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Waller v. Russell

United States District Court, W.D. Louisiana, Monroe Division

September 25, 2019

THOMAS WAYNE WALLER
v.
SHERIFF JAY RUSSELL, ET AL.

         SECTION P

          TERRY A. DOUGHTY JUDGE

          REPORT AND RECOMMENDATION

          KAREN L. HAYES UNITED STATES MAGISTRATE JUDGE

         Before the undersigned is a “Motion for Judgment as a Matter of Law, ” [doc. # 1');">14], filed by Plaintiff Thomas Wayne Waller, a prisoner at Lincoln Parish Detention Center proceeding pro se and in forma pauperis, on September 1');">19, 201');">19. Plaintiff filed the instant proceeding on August 26');">6, 201');">19, under 42 U.S.C. § 1');">1983, naming Sheriff Jay Russell, in his official capacity, and Deputy John Doe, in his individual and official capacities, as defendants.[1');">1" name="FN1');">1" id= "FN1');">1">1');">1] For reasons that follow, the Court should deny Plaintiff9;s motion as premature.

         Background

         Plaintiff alleges that, on approximately July 5, 201');">19, at around 2:00 a.m., a deputy with the Ouachita Parish Sheriff9;s Office stopped and detained him without reasonable suspicion or probable cause. [doc. # 1');">1, p. 2]. At the time, Plaintiff, an African American, was walking on Smith Street with a white female “back to her house” in West Monroe, Louisiana. [doc. #s 1');">1, p. 2; 9, p. 1');">1].

         The deputy, who was in a vehicle traveling towards Plaintiff, “crossed the yellow line, brightened his headlights, blinded [Plaintiff], forced [Plaintiff] into a puddle of muddy water, and ordered [Plaintiff] to halt or stop.” [doc. # 1');">1, p. 3');">p. 3]. Plaintiff immediately “put [his] hands in the air so [the deputy] could see [them] and [Plaintiff] wouldn9;t be shot down.” Id. Plaintiff suggests that, before he was identified, he was searched, “handcuffed, detained, and taken into custody for an old FTA warrant out of Lincoln Parish.” [doc. #s 1');">1, p. 3');">p. 3; 6');">6, p. 3');">p. 3].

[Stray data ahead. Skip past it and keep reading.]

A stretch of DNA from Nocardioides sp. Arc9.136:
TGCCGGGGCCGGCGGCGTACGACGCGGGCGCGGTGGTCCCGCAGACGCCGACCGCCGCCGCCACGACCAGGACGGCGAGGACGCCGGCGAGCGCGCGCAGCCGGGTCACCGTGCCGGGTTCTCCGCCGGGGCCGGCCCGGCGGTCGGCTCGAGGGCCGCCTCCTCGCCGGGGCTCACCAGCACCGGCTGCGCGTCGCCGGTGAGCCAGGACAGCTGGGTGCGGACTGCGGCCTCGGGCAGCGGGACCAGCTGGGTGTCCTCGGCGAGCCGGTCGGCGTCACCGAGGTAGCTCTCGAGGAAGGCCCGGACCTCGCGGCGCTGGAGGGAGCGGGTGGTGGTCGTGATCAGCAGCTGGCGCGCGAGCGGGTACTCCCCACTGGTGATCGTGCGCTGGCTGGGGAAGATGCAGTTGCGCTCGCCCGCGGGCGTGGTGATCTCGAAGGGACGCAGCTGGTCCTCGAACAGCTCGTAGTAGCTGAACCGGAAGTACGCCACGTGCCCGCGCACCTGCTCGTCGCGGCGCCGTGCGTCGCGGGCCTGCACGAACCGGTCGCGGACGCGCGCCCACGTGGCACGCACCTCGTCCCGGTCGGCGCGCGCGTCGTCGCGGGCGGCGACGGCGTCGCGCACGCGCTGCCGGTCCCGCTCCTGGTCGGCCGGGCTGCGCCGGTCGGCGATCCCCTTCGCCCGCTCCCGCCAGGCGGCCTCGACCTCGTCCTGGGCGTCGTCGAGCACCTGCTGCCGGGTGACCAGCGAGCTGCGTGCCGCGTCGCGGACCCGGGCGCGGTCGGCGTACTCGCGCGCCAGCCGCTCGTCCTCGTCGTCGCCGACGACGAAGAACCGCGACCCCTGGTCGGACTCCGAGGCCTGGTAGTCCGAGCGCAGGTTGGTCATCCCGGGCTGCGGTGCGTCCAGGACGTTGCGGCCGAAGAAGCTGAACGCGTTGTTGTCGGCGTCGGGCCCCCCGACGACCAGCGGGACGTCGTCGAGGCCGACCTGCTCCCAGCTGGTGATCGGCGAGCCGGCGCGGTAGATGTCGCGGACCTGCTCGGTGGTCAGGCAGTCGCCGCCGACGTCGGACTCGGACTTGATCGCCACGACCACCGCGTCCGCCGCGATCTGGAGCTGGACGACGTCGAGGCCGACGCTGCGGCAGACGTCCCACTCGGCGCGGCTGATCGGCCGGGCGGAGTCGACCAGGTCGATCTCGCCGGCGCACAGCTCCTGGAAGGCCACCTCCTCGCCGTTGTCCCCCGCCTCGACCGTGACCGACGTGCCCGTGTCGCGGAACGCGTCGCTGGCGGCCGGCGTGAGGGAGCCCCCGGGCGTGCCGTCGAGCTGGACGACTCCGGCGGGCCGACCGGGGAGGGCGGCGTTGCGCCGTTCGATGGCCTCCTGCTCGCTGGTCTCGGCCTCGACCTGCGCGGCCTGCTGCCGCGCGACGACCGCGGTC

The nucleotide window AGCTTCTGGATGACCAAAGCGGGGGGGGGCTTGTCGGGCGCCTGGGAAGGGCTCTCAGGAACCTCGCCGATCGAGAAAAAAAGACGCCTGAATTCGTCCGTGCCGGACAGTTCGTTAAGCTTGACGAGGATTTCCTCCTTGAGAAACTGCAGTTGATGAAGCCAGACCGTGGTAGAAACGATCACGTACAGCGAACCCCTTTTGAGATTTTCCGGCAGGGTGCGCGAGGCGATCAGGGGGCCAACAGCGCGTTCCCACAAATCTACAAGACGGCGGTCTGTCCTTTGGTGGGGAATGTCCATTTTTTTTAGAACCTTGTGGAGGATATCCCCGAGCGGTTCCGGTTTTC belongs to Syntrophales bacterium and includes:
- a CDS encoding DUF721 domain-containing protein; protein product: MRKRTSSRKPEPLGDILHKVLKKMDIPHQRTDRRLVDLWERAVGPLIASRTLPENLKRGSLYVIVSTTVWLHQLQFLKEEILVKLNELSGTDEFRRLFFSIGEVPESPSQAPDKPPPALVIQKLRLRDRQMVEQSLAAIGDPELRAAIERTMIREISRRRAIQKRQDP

Plaintiff claims that the deputy stopped, detained, and searched him “for no apparent reason other than being an African American and walking with a female of the opposite race.” [doc. #s 1');">1, p. 3');">p. 3; 6');">6, p. 4]. Other officers “made offensive remarks as to why [Plaintiff] was with a white female . . . .” [doc. # 6');">6, p. 3');">p. 3].

         Plaintiff was “written a ticket or charge[d] for obstructing the highway which was dismissed by the Judge and [he] was given time served for the other charge attempted or evading arrest, no identification and incorrect name. [sic].” Id. at 4.

         Plaintiff seeks punitive damages, reimbursement for court costs, and $50, 000.00 in compensatory relief. [doc. #s 1');">1, p. 3');">p. 3; 6');">6, p. 5; 1');">12, p. 1');">1]. He also asks the Court to order the Sheriff9;s Office to “implement a racial profiling training program” and to “discontinue these unfair practices.” Id.

         In the instant motion, Plaintiff “moves this Court to render a judgment as a ‘matter of law9; once the discovery of requested video, documents, etc. evidence has been inspected and reviewed by the Court and before presentment to a jury. [sic].” [doc. # 1');">14].

         Law and Analysis

         By moving for judgment as a matter of law, Plaintiff essentially moves for summary judgment. Under Fed.R.Civ.P. 56');">6(a) (emphasis supplied), “The court shall grant summary judgment if the movant shows that there is no genuine dispute as to any material fact and the movant is entitled to judgment as a matter of law.”).

         “Although [Federal Rule of Civil Procedure 56');">6] allows a motion for summary judgment to be filed at the commencement of an action, in many cases the motion will be premature until the nonmovant has had time to file a responsive pleading or other pretrial proceedings have been had. Scheduling orders or other pretrial orders can regulate timing to fit the ...


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